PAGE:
FIT Halloween Special - Some Thoughts On The Audio Editing Experience

The AztecMedia.net's TechNewsRadio show is part of the great FriendsInTech (FIT) group.  We have been doing special Christmas and Halloween productions since 2005.

The latest one is called "It's the Great Server Chuck and Kreg" and it was posted on 10/24/07.  It is family safe and only about 12 minutes long.

This year I volunteered to be part of the post production and helped with the mix down of scenes into the final version with Kevin Devin.

I learned some great lessons:

  1. Work with the best people possible. The FIT team is giving, helpful, encouraging, insightful, and very talented. It makes the project very enjoyable and you'll have fun doing it.
  2. I did all my editing of my parts (the outside scenes) in Audacity.  I didn't have any major problems or issues other than at times the scenes mix downs were very complicated with 24+ individual segments.  I ended up in situations like this to do 3 intermediate mixes with each one having ~8 individual segments.
  3. Having a vast special effects (SFX) library of audio is very helpful. Using sites like freesound is good, but some of the royalty free material other FIT members had was very impressive.
  4. When recording lines in a remote situation take at least three takes for each line.
  5. It really helps if you can do your remote lines recording with another person saying the other lines around your lines.
  6. Use a wiki to develop the first drafts of the script, but then migrate to a script writing tool for final production.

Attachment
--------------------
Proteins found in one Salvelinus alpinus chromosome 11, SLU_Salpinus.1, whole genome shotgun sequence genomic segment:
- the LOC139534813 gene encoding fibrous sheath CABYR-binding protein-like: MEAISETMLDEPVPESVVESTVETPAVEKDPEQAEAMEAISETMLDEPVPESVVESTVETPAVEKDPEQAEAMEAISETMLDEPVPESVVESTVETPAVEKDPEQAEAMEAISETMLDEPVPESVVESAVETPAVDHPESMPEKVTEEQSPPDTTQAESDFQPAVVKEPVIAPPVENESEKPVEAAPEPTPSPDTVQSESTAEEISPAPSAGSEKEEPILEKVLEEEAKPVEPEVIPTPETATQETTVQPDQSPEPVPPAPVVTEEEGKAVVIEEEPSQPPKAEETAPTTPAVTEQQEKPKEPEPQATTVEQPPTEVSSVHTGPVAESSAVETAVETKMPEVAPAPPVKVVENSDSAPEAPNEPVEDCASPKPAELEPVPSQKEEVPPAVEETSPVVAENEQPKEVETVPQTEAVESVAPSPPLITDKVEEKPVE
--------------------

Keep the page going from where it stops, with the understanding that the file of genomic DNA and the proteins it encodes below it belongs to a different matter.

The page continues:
7. Scripts file names and titles within the document should have version numbers or clear dates on them so you know what you have is the most current one.
  8. Tools like BIAS SoundSoap2 for cleaning up audio are pretty important if someone makes their recordings in a noisy environment.
  9. All the spoken word parts of a production should be processed with the same RMS settings.  We also ended up running them in bulk through The Conversations Network's Levelator.
  10. Using MP2 files for distribution during post production is very efficient and doesn't diminish quality.

New Media News Update - Podcast.com, Elgato, Amazon MP3, Gmail, Bias, Sound Ideas, Magazine

There seems to be a lot of stuff going on, so I thought I'd do a quick list of things I'm tracking:

  1. Treedia Labs has started a beta of Podcast.com.
  2. Quick review at Gizmodo on the Elgato Turbo.264 Hardware H.264 Encoder.
  3. Amazon MP3 has DRM free music for purchase.
  4. Lifehacker on Gmail Mobile 1.5.
  5. Bias has released Peak Pro XT audio production suite which includes SoundSoap Pro and Master Perfection Suite.
  6. Sound Ideas has released a new version of their Podcasting Production Toolkit 2 with over 500 audio elements, music, and sound effects.
  7. The October 2007 edition of Blogger & Podcaster magazine is out.

I think #1 is important because if the domain becomes a popular user site then it will be a great site to promote material.

I am interested in #2 because it could save time in post production for any video podcasts.

#3 is cool because I hate DRM solutions for most of new media.

I think #4 should be tracked to see what effect the new version has on consumption of new media products as they move from the web to email.  What does your content look like from RSS reader to a forwarded email that ends up on Gmail mobile?  Could you make it better?

I added #5 because not everyone is happy with Audacity.  Here is an option that might fit your style better.

The pointer to #6 is because you might want some new sounds in your library.

And you should check out #7 because it is full of great information.


PNME 2007 - Audacity Presentation In QuickTime Format

Thanks to fellow Friends In Tech member Kevin Devin I have posted my Getting Started With Audacity Presentation in QuickTime format (126-MBs) from the Podcast and New Media Expo (PNME) 2007. This is the output form Apple's Keynote with the embedded screencasts that I presented during the session.